NATIONAL BUREAU OF ECONOMIC RESEARCH
NATIONAL BUREAU OF ECONOMIC RESEARCH
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Glenn W. Harrison

Department of Risk Management & Insurance
and Center for the Economic Analysis of Risk
Robinson College of Business
Georgia State University

E-Mail: EmailAddress: hidden: you can email any NBER-related person as first underscore last at nber dot org
Institutional Affiliations: Georgia State University and University of Cape Town

NBER Working Papers and Publications

August 2020Behavioral Welfare Economics and Risk Preferences: A Bayesian Approach
with Xiaoxue Sherry Gao, Rusty Tchernis: w27685
We propose the use of Bayesian estimation of risk preferences of individuals for applications of behavioral welfare economics to evaluate observed choices that involve risk. Bayesian estimation provides more systematic control of the use of informative priors over inferences about risk preferences for each individual in a sample. We demonstrate that these methods make a difference to the rigorous normative evaluation of decisions in a case study of insurance purchases. We also show that hierarchical Bayesian methods can be used to infer welfare reliably and efficiently even with significantly reduced demands on the number of choices that each subject has to make. Finally, we illustrate the natural use of Bayesian methods in the adaptive evaluation of welfare.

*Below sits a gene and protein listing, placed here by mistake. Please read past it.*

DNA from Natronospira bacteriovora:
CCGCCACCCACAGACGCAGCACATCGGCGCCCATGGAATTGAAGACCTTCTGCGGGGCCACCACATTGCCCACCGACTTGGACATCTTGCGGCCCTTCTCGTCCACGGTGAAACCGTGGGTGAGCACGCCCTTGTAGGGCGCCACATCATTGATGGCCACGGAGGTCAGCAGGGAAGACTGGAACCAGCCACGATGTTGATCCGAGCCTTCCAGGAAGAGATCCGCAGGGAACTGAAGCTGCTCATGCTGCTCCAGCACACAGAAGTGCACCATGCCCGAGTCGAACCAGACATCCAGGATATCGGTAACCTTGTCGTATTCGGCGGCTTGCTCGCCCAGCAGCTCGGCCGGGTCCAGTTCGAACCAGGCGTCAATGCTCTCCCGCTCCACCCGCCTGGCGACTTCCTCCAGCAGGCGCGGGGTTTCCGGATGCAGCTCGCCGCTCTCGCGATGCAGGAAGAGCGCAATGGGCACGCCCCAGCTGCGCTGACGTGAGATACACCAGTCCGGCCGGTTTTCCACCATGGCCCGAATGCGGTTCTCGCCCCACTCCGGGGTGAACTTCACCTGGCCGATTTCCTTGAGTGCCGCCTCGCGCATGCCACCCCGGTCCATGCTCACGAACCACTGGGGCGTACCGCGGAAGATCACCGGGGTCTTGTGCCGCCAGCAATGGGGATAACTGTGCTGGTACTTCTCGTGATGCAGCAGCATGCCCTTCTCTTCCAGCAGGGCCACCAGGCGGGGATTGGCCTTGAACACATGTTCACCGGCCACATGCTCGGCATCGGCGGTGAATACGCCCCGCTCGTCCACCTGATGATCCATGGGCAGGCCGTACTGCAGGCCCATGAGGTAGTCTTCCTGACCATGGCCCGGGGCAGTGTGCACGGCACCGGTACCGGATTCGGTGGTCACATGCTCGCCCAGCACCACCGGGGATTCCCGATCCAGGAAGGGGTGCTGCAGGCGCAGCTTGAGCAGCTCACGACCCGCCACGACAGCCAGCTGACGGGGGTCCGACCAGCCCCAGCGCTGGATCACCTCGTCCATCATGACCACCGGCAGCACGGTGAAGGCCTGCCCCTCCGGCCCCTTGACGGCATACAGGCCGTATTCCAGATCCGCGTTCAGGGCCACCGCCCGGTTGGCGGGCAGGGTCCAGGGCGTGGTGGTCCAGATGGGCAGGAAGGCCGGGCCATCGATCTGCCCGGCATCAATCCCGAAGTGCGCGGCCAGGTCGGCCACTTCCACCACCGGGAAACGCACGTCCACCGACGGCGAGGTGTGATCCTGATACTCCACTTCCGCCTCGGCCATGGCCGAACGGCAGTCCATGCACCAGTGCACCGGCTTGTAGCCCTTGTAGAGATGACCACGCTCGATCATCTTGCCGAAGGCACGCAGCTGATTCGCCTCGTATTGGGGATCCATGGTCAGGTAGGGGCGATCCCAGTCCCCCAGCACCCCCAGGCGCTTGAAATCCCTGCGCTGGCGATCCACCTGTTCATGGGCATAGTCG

April 2007Naturally Occurring Markets and Exogenous Laboratory Experiments: A Case Study of the Winner's Curse
with John A. List: w13072
There has been a dramatic increase in the use of experimental methods in the past two decades. An oft-cited reason for this rise in popularity is that experimental methods provide the necessary control to estimate treatment effects in isolation of other confounding factors. We examine the relevance of experimental findings from laboratory settings that abstract from the field context of the task that theory purports to explain. Using common value auction theory as our guide, we identify naturally occurring settings in which one can test the theory. In our treatments the subjects are not picked at random, as in lab experiments with student subjects, but are deliberately identified by their trading roles in the natural field setting. We find that experienced agents bidding in familiar roles ...

Published: GlennW. Harrison & JohnA. List, 2008. "Naturally Occurring Markets and Exogenous Laboratory Experiments: A Case Study of the Winner's Curse," Economic Journal, Royal Economic Society, vol. 118(528), pages 822-843, 04. citation courtesy of

 
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